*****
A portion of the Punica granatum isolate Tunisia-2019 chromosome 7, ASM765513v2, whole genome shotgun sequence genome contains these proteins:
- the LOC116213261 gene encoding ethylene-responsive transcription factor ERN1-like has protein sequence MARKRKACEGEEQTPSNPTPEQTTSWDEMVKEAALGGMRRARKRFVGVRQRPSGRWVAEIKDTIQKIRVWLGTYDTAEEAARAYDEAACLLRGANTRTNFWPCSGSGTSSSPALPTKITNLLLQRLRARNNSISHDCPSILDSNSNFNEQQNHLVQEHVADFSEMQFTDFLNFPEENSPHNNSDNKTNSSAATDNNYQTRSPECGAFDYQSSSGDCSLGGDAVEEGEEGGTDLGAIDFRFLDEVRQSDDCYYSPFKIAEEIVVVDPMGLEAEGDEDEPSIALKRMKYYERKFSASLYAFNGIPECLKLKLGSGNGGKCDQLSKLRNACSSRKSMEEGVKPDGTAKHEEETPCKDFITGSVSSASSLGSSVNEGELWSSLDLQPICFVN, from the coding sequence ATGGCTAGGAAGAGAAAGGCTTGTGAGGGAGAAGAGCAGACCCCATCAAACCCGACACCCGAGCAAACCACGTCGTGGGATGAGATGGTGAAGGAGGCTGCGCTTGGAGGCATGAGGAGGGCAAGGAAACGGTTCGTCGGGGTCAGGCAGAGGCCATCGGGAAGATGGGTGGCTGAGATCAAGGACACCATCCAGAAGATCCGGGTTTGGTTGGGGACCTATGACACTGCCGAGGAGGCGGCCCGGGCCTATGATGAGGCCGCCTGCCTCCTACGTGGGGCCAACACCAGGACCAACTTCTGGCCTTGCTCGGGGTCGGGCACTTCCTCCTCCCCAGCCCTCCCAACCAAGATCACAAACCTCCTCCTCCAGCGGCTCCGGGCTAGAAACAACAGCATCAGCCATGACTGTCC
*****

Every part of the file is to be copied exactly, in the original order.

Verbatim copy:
A portion of the Punica granatum isolate Tunisia-2019 chromosome 7, ASM765513v2, whole genome shotgun sequence genome contains these proteins:
- the LOC116213261 gene encoding ethylene-responsive transcription factor ERN1-like has protein sequence MARKRKACEGEEQTPSNPTPEQTTSWDEMVKEAALGGMRRARKRFVGVRQRPSGRWVAEIKDTIQKIRVWLGTYDTAEEAARAYDEAACLLRGANTRTNFWPCSGSGTSSSPALPTKITNLLLQRLRARNNSISHDCPSILDSNSNFNEQQNHLVQEHVADFSEMQFTDFLNFPEENSPHNNSDNKTNSSAATDNNYQTRSPECGAFDYQSSSGDCSLGGDAVEEGEEGGTDLGAIDFRFLDEVRQSDDCYYSPFKIAEEIVVVDPMGLEAEGDEDEPSIALKRMKYYERKFSASLYAFNGIPECLKLKLGSGNGGKCDQLSKLRNACSSRKSMEEGVKPDGTAKHEEETPCKDFITGSVSSASSLGSSVNEGELWSSLDLQPICFVN, from the coding sequence ATGGCTAGGAAGAGAAAGGCTTGTGAGGGAGAAGAGCAGACCCCATCAAACCCGACACCCGAGCAAACCACGTCGTGGGATGAGATGGTGAAGGAGGCTGCGCTTGGAGGCATGAGGAGGGCAAGGAAACGGTTCGTCGGGGTCAGGCAGAGGCCATCGGGAAGATGGGTGGCTGAGATCAAGGACACCATCCAGAAGATCCGGGTTTGGTTGGGGACCTATGACACTGCCGAGGAGGCGGCCCGGGCCTATGATGAGGCCGCCTGCCTCCTACGTGGGGCCAACACCAGGACCAACTTCTGGCCTTGCTCGGGGTCGGGCACTTCCTCCTCCCCAGCCCTCCCAACCAAGATCACAAACCTCCTCCTCCAGCGGCTCCGGGCTAGAAACAACAGCATCAGCCATGACTGTCC